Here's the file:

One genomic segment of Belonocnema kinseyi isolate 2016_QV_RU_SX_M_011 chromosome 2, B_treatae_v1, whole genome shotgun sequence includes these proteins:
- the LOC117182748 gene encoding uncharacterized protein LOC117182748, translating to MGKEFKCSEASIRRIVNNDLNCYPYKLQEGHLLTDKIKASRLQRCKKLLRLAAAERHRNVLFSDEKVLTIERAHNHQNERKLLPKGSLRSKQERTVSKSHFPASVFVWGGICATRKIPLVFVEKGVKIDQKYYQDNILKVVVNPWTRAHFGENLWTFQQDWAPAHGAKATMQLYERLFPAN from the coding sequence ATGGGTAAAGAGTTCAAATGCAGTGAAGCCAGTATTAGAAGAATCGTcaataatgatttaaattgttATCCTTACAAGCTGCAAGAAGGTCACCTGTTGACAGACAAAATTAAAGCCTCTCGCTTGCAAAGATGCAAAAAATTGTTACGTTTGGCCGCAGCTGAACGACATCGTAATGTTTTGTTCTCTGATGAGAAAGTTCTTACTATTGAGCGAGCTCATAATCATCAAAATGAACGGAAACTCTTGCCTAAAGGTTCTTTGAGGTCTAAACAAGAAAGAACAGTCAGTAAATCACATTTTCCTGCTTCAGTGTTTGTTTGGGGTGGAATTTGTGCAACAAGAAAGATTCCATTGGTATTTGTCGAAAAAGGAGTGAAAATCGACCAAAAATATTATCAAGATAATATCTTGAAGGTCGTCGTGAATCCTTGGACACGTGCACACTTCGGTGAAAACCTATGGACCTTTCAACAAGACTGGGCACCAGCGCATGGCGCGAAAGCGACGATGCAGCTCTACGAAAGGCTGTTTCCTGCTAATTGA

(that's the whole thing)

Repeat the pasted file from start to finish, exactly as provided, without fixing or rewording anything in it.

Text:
One genomic segment of Belonocnema kinseyi isolate 2016_QV_RU_SX_M_011 chromosome 2, B_treatae_v1, whole genome shotgun sequence includes these proteins:
- the LOC117182748 gene encoding uncharacterized protein LOC117182748, translating to MGKEFKCSEASIRRIVNNDLNCYPYKLQEGHLLTDKIKASRLQRCKKLLRLAAAERHRNVLFSDEKVLTIERAHNHQNERKLLPKGSLRSKQERTVSKSHFPASVFVWGGICATRKIPLVFVEKGVKIDQKYYQDNILKVVVNPWTRAHFGENLWTFQQDWAPAHGAKATMQLYERLFPAN from the coding sequence ATGGGTAAAGAGTTCAAATGCAGTGAAGCCAGTATTAGAAGAATCGTcaataatgatttaaattgttATCCTTACAAGCTGCAAGAAGGTCACCTGTTGACAGACAAAATTAAAGCCTCTCGCTTGCAAAGATGCAAAAAATTGTTACGTTTGGCCGCAGCTGAACGACATCGTAATGTTTTGTTCTCTGATGAGAAAGTTCTTACTATTGAGCGAGCTCATAATCATCAAAATGAACGGAAACTCTTGCCTAAAGGTTCTTTGAGGTCTAAACAAGAAAGAACAGTCAGTAAATCACATTTTCCTGCTTCAGTGTTTGTTTGGGGTGGAATTTGTGCAACAAGAAAGATTCCATTGGTATTTGTCGAAAAAGGAGTGAAAATCGACCAAAAATATTATCAAGATAATATCTTGAAGGTCGTCGTGAATCCTTGGACACGTGCACACTTCGGTGAAAACCTATGGACCTTTCAACAAGACTGGGCACCAGCGCATGGCGCGAAAGCGACGATGCAGCTCTACGAAAGGCTGTTTCCTGCTAATTGA